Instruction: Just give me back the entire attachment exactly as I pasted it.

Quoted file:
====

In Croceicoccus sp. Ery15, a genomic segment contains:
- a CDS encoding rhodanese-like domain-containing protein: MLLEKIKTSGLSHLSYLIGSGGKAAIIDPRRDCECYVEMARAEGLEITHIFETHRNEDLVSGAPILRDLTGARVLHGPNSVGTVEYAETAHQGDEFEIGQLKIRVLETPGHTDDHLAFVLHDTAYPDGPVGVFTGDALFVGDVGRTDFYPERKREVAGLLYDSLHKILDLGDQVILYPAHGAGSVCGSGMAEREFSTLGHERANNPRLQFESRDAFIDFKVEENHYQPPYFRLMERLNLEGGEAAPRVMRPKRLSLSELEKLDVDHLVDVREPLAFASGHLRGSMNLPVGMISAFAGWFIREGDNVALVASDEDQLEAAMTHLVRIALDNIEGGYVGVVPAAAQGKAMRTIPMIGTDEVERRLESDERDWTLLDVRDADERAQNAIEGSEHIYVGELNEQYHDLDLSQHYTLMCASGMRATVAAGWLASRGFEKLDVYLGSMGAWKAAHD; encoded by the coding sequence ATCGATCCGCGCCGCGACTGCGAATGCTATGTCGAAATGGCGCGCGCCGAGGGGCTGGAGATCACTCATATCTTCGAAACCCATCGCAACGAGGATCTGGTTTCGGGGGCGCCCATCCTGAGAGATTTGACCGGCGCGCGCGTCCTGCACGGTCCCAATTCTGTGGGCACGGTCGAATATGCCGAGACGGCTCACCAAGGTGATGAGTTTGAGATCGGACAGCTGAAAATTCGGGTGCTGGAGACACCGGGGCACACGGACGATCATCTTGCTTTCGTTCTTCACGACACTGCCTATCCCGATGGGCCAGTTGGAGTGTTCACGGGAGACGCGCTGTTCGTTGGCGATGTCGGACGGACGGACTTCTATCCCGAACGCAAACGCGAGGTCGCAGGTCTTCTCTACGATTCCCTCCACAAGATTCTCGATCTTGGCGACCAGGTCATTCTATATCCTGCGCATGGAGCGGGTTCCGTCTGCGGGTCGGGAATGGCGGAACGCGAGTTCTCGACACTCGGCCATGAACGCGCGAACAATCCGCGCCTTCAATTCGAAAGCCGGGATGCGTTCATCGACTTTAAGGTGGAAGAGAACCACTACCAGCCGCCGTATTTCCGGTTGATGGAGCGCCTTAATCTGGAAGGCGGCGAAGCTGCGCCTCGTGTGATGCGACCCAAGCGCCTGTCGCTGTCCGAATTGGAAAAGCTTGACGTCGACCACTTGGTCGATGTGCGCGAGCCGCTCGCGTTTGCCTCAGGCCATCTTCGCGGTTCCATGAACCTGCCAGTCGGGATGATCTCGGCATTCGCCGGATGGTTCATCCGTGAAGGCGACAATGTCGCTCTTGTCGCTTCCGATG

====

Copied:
In Croceicoccus sp. Ery15, a genomic segment contains:
- a CDS encoding rhodanese-like domain-containing protein: MLLEKIKTSGLSHLSYLIGSGGKAAIIDPRRDCECYVEMARAEGLEITHIFETHRNEDLVSGAPILRDLTGARVLHGPNSVGTVEYAETAHQGDEFEIGQLKIRVLETPGHTDDHLAFVLHDTAYPDGPVGVFTGDALFVGDVGRTDFYPERKREVAGLLYDSLHKILDLGDQVILYPAHGAGSVCGSGMAEREFSTLGHERANNPRLQFESRDAFIDFKVEENHYQPPYFRLMERLNLEGGEAAPRVMRPKRLSLSELEKLDVDHLVDVREPLAFASGHLRGSMNLPVGMISAFAGWFIREGDNVALVASDEDQLEAAMTHLVRIALDNIEGGYVGVVPAAAQGKAMRTIPMIGTDEVERRLESDERDWTLLDVRDADERAQNAIEGSEHIYVGELNEQYHDLDLSQHYTLMCASGMRATVAAGWLASRGFEKLDVYLGSMGAWKAAHD; encoded by the coding sequence ATCGATCCGCGCCGCGACTGCGAATGCTATGTCGAAATGGCGCGCGCCGAGGGGCTGGAGATCACTCATATCTTCGAAACCCATCGCAACGAGGATCTGGTTTCGGGGGCGCCCATCCTGAGAGATTTGACCGGCGCGCGCGTCCTGCACGGTCCCAATTCTGTGGGCACGGTCGAATATGCCGAGACGGCTCACCAAGGTGATGAGTTTGAGATCGGACAGCTGAAAATTCGGGTGCTGGAGACACCGGGGCACACGGACGATCATCTTGCTTTCGTTCTTCACGACACTGCCTATCCCGATGGGCCAGTTGGAGTGTTCACGGGAGACGCGCTGTTCGTTGGCGATGTCGGACGGACGGACTTCTATCCCGAACGCAAACGCGAGGTCGCAGGTCTTCTCTACGATTCCCTCCACAAGATTCTCGATCTTGGCGACCAGGTCATTCTATATCCTGCGCATGGAGCGGGTTCCGTCTGCGGGTCGGGAATGGCGGAACGCGAGTTCTCGACACTCGGCCATGAACGCGCGAACAATCCGCGCCTTCAATTCGAAAGCCGGGATGCGTTCATCGACTTTAAGGTGGAAGAGAACCACTACCAGCCGCCGTATTTCCGGTTGATGGAGCGCCTTAATCTGGAAGGCGGCGAAGCTGCGCCTCGTGTGATGCGACCCAAGCGCCTGTCGCTGTCCGAATTGGAAAAGCTTGACGTCGACCACTTGGTCGATGTGCGCGAGCCGCTCGCGTTTGCCTCAGGCCATCTTCGCGGTTCCATGAACCTGCCAGTCGGGATGATCTCGGCATTCGCCGGATGGTTCATCCGTGAAGGCGACAATGTCGCTCTTGTCGCTTCCGATG